Is Education Technology worth the hype? Are we talking about iPads and Macbooks, or changing the tools we use to facilitate, integrate, and accumulate learning experiences.
iPads are hype, but using them to creative dynamic and creative personalized learning experiences is priceless.
New inventions tend to generate hype. Its a natural cycle which at some point will inevitably lead to jaded and sometimes scornful attitudes toward the tool.
The iPad wont make us better thinkers, but if we actually think independently and creatively, it just might help us make something amazing.
The technology breakthroughs of the Industrial Revolution and even more so in the past decade, have completely transformed how we go about our work, our learning, and even how we relax. The question is why do we hype the technology itself instead of what it gives us the ability to achieve? Is there hype surrounding technology and its long term relevance in education? Many question its ability to authentically and effectively integrate into learning. Others are concerned about high costs and planned obsolescence. If technology is about the devices themselves then we fail to appreciate the experience and results that we gain from our use of technology. Take a simple hand tool for example. Very few people get excited about a hammer anymore. Even less consciously appreciate its multi use function, adaptability, durability, and efficiency. Thats because their challenge and needs were the main focus, not the experience of using the tool to help them accomplish their desired task.
Successful use of technology is only as strong as the vision and goals we believe we can achieve.
The education world is aware of these challenges, and visionaries such as Dr. Pentedura have created the SAMR Model, and others have incorporated Gartner’s Hype Cycle into tangable realistic measures of successful use of technology in education. I constantly use these models to support faculty in their curriculum building as well as enhancing current projects. However sometimes these models in their simplicity put unrealistic pressure on educators, and in many times make teachers feel inadequate if they do not reach the “highest level”. I had a teacher question my Modification label of their project, which they felt was more in line with Redefinition. If the project can be Redefined by specific students, or by others at different points during the process, I still believe that quality learning is achievable by simple substitutions and augmentation. This point is expanded on by Beth Holland who wrote about how many teachers feel Redefinition is what defines their success in technology integration. Darren Draper wrote an article that offers constructive criticism of the SAMR Model. He offers great insight into how a model that helps put perspective on the challenge of integration, can unintentionally hamper its potential success.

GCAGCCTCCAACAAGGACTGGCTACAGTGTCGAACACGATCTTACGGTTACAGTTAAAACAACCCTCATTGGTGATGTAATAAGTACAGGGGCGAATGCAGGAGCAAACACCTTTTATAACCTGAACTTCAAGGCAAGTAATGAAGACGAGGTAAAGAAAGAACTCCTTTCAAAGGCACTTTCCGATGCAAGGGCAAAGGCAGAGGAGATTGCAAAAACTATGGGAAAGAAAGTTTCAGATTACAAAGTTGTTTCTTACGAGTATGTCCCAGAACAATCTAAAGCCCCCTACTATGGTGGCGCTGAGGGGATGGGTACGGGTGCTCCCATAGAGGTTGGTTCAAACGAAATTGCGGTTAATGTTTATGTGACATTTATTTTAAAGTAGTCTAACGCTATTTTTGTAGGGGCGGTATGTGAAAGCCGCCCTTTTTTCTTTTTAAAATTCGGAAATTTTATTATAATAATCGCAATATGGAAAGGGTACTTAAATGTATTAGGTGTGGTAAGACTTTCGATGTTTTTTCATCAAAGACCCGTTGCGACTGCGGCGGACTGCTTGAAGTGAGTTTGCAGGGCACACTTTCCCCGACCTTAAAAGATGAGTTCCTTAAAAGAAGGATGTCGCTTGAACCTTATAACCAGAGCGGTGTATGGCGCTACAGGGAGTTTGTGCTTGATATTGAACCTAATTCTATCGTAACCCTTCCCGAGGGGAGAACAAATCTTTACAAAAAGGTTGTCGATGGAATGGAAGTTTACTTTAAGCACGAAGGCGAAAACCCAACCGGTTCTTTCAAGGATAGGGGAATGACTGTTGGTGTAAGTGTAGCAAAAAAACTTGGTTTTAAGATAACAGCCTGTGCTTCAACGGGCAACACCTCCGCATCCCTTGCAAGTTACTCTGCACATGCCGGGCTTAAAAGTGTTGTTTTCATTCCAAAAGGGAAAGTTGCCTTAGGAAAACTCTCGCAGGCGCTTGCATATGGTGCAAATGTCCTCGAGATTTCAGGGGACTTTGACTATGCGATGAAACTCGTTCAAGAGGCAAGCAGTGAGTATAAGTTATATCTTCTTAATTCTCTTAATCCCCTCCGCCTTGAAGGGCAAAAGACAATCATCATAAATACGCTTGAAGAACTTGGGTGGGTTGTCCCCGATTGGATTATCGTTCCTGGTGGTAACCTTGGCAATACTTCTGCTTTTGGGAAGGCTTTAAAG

I think that as educators and learners, we need to consider for a second that successful technology integration into learning is not about technology at all, its about experiencing the information, relating to it, and discovering how we are able to share it with others. The tool itself isn’t more than a substitute for a previous tool. Its not until our creativity, innovation, and passion for discovery is filtered through the tool that it becomes anything more than a tool with possibilities.
When analyzing the essence of the SAMR Model, I find that it is not limited to computing technology. It is applicable in any change in process to achieve a better, faster, and stronger result. Take mail delivery for example;
Between the horse and the iPad, the desire has not changed. People want to communicate as often and fast as possible. The only thing that has changed is the process. We have found faster, more efficient, and more cost effective methods to communicate. When you received a letter by horse, it was expensive, and timely. This meant you received only a dozen or so letters in your lifetime and cherished almost all of them. As the process advances, the quality of communication has deteriorated, while other factors such as speed and cost decrease. This final result is that we spend the first 20 minutes of our day deleting emails from list serves and have an inbox count of over 2,000. Still, our desire to communicate, connect, and share makes even a little bit of hype worth it.